This is uncomfortably close to the reality of globalization. Today everything seems to be for sale to transnational corporate ownership. There are no longer any socially owned resources, if its public it needs to be privatized. The latest buyouts have focused on national water resources. Recently in Bolivia, Bechtel "bought" major public water resources and increased prices by 300%. As on Mars, there was a massive rebellion of poor people and Bechtel was kicked out of Bolivia.

In Total Recall Schwarznegger remembers a hidden Martian technology that creates oxygen for the entire world. The plot revolves around his struggle to put this technology to use for the free consumption of air. Of course our hero is successful, undermining the corporation's monopoly and killing everyone on the executive board for good measure. Technology is both the oppressor and liberator, depending on its use and control. In this case the revolution wins out.

Consciousness, Real And Otherwise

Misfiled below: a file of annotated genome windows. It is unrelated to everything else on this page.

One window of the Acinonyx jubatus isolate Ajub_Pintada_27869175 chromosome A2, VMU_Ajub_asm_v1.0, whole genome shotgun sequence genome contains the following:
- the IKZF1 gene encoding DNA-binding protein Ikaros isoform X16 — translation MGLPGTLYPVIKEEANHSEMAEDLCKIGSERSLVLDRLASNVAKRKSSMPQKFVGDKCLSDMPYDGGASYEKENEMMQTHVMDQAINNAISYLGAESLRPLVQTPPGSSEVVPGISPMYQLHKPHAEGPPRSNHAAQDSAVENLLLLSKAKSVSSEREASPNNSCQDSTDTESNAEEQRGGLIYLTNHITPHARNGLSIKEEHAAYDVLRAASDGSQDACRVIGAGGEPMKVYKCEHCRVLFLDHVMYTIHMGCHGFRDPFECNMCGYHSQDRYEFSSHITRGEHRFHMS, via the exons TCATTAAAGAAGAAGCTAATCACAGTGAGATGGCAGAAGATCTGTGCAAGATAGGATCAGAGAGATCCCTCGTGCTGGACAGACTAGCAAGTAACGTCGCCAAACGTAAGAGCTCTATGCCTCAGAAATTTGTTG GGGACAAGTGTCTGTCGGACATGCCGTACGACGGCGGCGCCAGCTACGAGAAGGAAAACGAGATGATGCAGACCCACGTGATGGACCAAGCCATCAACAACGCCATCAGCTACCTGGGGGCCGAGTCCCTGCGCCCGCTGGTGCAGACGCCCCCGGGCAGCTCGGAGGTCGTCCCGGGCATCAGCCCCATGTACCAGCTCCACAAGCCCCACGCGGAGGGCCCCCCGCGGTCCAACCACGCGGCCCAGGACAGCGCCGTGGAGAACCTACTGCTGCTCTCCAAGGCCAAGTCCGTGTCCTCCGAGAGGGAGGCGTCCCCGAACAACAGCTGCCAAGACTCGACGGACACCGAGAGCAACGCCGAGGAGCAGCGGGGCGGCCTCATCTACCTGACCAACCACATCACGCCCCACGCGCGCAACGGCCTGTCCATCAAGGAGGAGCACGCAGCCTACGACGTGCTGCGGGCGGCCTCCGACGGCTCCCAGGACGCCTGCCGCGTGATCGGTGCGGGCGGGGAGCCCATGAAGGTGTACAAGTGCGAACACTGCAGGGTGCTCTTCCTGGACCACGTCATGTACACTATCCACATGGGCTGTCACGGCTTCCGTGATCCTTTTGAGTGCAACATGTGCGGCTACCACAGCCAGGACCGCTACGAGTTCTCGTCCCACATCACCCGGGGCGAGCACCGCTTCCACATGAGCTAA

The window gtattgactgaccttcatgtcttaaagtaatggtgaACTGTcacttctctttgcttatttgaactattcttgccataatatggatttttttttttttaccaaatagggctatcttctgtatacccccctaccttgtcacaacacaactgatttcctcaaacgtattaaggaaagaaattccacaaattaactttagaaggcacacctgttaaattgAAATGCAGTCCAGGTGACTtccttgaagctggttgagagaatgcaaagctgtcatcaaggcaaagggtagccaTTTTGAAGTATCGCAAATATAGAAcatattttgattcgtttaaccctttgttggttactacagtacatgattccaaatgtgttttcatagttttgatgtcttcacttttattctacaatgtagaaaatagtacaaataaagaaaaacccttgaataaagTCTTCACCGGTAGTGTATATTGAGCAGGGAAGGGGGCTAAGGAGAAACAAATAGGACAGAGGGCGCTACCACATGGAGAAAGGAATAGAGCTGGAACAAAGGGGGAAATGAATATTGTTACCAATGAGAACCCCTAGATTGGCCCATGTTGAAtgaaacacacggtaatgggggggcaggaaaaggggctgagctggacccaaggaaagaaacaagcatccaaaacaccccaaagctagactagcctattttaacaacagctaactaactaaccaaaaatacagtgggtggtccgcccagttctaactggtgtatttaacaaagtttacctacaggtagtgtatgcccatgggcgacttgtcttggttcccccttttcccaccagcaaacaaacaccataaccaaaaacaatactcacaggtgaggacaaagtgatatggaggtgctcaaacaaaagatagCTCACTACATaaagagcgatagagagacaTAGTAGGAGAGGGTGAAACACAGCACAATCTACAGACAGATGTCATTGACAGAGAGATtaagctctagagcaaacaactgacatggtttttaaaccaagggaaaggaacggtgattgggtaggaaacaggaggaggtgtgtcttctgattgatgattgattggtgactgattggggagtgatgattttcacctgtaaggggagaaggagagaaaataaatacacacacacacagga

In many of these films computers reach artificial intelligence and act in their own class interests, or at least against human interests. It was a self aware defense computer which sets off nuclear war in Terminator I, and who can forget Hal in Stanely Kubrick's 2001: A Space Odyssey. The computer that is built to serve us, suddenly turns in rebellion and with cold logical efficiency sets out on our destruction. No matter what we say, no matter what we input, it just won't obey our commands. How many times have we all complained about exactly that same problem as we sit in front of our PCs. In 1968 when I first saw 2001: A Space Odyssey I was in a San Francisco theater filled with stoned hippies plastered to their seats as spaceships twirled to Strauss. Twenty years later as I sat stone sober at my desk facing my first PC; it seemed Hal was lurking somewhere deep in my subconscious warning me that if I hit the enter key this machine would destroy my life. Now whenever the computer seems to have a mind of its own and refuses all my commands I know Hal's ghost is somewhere in there just short of achieving full consciousness.